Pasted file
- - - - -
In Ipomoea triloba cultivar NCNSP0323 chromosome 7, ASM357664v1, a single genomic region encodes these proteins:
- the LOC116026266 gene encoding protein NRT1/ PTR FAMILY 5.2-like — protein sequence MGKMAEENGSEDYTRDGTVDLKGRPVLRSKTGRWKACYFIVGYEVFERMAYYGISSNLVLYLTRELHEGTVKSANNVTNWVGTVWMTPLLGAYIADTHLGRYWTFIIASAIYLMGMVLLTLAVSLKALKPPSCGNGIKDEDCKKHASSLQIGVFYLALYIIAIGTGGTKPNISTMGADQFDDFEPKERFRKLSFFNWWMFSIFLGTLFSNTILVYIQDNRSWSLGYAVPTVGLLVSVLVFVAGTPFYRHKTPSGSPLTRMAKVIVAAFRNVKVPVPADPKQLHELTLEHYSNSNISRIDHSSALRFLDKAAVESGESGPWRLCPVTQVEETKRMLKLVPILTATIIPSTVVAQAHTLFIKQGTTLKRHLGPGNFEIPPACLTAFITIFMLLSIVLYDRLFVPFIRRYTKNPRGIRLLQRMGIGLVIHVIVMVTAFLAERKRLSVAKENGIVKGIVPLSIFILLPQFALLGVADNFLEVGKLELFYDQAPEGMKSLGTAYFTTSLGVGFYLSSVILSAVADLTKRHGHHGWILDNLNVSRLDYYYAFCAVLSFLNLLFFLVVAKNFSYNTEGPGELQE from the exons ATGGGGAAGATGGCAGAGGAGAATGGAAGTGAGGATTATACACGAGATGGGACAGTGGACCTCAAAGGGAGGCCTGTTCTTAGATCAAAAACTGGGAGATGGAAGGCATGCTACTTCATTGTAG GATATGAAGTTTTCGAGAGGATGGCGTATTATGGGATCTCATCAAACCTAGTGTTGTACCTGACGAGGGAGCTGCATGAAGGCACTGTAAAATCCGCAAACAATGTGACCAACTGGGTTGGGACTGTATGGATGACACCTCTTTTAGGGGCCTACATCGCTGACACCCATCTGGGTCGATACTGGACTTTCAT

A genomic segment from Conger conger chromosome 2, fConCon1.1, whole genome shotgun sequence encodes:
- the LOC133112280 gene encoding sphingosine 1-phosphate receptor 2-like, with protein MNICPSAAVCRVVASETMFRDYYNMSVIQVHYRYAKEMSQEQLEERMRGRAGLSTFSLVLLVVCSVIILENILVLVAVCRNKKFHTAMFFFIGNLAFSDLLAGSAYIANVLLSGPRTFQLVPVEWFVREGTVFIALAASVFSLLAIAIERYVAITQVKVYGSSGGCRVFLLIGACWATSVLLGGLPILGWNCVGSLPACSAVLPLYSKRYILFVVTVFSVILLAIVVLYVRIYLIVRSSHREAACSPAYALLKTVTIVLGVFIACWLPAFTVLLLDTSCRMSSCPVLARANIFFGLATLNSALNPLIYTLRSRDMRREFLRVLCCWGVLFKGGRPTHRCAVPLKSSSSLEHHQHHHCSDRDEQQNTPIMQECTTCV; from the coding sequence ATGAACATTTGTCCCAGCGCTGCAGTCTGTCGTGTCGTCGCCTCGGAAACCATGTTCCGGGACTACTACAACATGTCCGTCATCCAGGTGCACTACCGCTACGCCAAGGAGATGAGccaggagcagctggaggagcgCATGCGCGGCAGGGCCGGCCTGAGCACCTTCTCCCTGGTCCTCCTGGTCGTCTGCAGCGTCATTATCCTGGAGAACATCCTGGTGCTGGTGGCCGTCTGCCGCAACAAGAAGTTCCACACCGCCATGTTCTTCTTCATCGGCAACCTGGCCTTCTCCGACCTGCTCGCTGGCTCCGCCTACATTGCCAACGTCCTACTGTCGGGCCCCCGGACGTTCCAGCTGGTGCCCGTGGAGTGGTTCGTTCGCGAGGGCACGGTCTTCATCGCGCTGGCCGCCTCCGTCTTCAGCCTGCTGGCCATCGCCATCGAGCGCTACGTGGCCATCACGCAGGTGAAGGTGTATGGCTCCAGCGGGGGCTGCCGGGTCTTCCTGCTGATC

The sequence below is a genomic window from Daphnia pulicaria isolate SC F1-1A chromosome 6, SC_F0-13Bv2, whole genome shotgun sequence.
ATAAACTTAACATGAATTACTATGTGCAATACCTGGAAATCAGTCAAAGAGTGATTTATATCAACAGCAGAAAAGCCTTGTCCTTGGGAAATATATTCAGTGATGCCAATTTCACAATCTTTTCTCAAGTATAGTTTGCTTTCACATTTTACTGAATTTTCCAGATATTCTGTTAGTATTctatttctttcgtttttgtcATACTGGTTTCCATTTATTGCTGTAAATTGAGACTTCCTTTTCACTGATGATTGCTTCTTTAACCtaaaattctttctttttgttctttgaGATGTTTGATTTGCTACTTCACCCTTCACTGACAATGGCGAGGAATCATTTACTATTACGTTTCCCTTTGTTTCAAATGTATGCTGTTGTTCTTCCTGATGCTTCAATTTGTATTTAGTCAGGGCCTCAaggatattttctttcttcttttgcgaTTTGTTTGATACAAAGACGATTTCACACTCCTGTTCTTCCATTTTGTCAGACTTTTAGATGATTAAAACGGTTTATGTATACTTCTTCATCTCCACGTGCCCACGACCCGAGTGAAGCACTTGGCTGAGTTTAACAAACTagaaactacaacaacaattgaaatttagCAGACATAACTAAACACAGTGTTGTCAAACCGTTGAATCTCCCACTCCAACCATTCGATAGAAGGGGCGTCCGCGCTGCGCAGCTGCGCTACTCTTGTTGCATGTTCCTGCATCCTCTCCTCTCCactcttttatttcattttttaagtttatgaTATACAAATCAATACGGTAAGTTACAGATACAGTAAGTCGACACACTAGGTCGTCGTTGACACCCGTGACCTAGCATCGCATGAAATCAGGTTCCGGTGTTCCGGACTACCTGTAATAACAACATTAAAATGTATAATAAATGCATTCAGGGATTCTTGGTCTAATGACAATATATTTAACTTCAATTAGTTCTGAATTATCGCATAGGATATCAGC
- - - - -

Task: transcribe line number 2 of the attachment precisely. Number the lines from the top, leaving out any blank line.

- the LOC116026266 gene encoding protein NRT1/ PTR FAMILY 5.2-like — protein sequence MGKMAEENGSEDYTRDGTVDLKGRPVLRSKTGRWKACYFIVGYEVFERMAYYGISSNLVLYLTRELHEGTVKSANNVTNWVGTVWMTPLLGAYIADTHLGRYWTFIIASAIYLMGMVLLTLAVSLKALKPPSCGNGIKDEDCKKHASSLQIGVFYLALYIIAIGTGGTKPNISTMGADQFDDFEPKERFRKLSFFNWWMFSIFLGTLFSNTILVYIQDNRSWSLGYAVPTVGLLVSVLVFVAGTPFYRHKTPSGSPLTRMAKVIVAAFRNVKVPVPADPKQLHELTLEHYSNSNISRIDHSSALRFLDKAAVESGESGPWRLCPVTQVEETKRMLKLVPILTATIIPSTVVAQAHTLFIKQGTTLKRHLGPGNFEIPPACLTAFITIFMLLSIVLYDRLFVPFIRRYTKNPRGIRLLQRMGIGLVIHVIVMVTAFLAERKRLSVAKENGIVKGIVPLSIFILLPQFALLGVADNFLEVGKLELFYDQAPEGMKSLGTAYFTTSLGVGFYLSSVILSAVADLTKRHGHHGWILDNLNVSRLDYYYAFCAVLSFLNLLFFLVVAKNFSYNTEGPGELQE from the exons ATGGGGAAGATGGCAGAGGAGAATGGAAGTGAGGATTATACACGAGATGGGACAGTGGACCTCAAAGGGAGGCCTGTTCTTAGATCAAAAACTGGGAGATGGAAGGCATGCTACTTCATTGTAG GATATGAAGTTTTCGAGAGGATGGCGTATTATGGGATCTCATCAAACCTAGTGTTGTACCTGACGAGGGAGCTGCATGAAGGCACTGTAAAATCCGCAAACAATGTGACCAACTGGGTTGGGACTGTATGGATGACACCTCTTTTAGGGGCCTACATCGCTGACACCCATCTGGGTCGATACTGGACTTTCAT